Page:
Robins are the second most abundant birds in the UK after wrens, with roughly six million pairs, and at this time of the year they feel even more ubiquitous than usual, popping up on what must be at least one Christmas card out of every three. As Stephen Moss explains in this thoughtful mash-up of natural and cultural history, the birds first started finding their way on to cards in the 1840s. In this period postmen wore bright red uniforms and were nicknamed “Robins”, and some of the earliest designs for greetings cards showed postmen arriving to deliver the mail. “It was a short step,” writes Moss, “to swap the postman in his red uniform for an actual robin, which was often depicted holding the card in its beak.”
But it’s not just via Christmas cards that robins have worked their way into our collective imagination. If there’s one thing this book makes clear it’s that the British have lived alongside robins for so long that they have become deeply ingrained in our culture; nobody fell off their chair with shock when the robin was voted Britain’s favourite bird in 1960, or when it happened again in 2015.
Moss divides his book into the months of the year, describing how robin behaviour changes with the seasons, but at the same time as talking us through the life cycle of what he calls “the real, biological robin” he also attempts to explore “the cultural and historical ‘robin’”. The two are interconnected, so this approach makes a sense. However, by flitting constantly between these parallel narratives, it is perhaps inevitable that the book can feel a little rudderless at times – not rambling, exactly, but lacking in momentum.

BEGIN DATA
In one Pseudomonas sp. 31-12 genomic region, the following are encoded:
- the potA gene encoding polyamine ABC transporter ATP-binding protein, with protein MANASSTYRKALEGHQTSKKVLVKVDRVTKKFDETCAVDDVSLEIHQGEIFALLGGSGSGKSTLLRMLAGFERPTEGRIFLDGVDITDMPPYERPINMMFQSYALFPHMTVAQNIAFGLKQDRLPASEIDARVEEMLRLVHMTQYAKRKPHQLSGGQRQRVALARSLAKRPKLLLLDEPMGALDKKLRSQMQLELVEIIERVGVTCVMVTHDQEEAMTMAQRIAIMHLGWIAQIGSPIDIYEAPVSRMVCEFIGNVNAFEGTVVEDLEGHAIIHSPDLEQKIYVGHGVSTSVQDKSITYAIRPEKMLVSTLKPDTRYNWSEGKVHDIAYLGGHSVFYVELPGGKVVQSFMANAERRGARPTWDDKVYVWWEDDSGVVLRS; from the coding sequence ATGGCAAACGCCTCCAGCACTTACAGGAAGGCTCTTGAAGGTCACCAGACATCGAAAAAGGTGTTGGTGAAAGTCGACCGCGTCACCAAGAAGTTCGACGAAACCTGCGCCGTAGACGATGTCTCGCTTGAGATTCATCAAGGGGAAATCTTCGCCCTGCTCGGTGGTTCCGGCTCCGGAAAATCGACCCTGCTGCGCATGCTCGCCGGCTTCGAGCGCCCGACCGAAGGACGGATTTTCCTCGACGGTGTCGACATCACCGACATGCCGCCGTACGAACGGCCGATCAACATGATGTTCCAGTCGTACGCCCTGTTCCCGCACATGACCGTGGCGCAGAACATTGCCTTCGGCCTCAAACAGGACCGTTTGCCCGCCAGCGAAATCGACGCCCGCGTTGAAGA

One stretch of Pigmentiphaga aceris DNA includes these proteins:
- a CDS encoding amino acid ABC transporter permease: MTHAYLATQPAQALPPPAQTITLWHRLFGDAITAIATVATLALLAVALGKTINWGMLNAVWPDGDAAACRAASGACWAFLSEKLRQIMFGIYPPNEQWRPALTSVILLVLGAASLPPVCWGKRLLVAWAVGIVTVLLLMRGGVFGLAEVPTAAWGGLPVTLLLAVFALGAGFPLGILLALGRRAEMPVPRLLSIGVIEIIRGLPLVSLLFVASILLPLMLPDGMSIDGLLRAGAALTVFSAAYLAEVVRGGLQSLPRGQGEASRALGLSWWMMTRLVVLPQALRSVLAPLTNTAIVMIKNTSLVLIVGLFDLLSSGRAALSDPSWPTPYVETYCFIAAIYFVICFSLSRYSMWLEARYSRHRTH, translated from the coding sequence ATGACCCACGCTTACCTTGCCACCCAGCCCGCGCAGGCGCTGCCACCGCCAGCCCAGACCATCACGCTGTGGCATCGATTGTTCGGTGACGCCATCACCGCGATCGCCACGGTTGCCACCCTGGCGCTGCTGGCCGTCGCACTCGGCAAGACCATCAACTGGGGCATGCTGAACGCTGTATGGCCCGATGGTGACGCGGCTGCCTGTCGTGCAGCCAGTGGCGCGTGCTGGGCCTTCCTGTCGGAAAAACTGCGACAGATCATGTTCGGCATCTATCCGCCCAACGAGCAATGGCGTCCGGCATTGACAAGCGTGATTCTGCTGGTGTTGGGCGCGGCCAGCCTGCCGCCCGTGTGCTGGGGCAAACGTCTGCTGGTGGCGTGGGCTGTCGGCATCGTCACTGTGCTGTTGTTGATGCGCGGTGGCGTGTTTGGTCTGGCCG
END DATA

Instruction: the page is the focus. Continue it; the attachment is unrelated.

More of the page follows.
That said, this is still a very readable overview of the life of the “real” robin, taking in key behavioural discoveries made by naturalists such as David Lack, as well as a treasure trove of robin-related lore. There are stories of unusual nesting sites (a hole in the mast of HMS Victory made by a cannon ball; inside the engine of a Second World War aircraft which flew regular sorties complete with nest and eggs) and of some unlikely robin-lovers, too, notably Sir Edward Grey, foreign secretary from 1905 to 1916, who managed to tame the birds around his homes in Hampshire and Northumberland to the extent that they would perch on his hat.
All of which is very endearing. Given some of the robin’s natural characteristics, however – it is an aggressive, highly territorial bird that doesn’t tend to travel very far from its home turf – perhaps we should be wary of identifying with it too closely.
The Robin: A Biography, by Stephen Moss, Square Peg, £10.99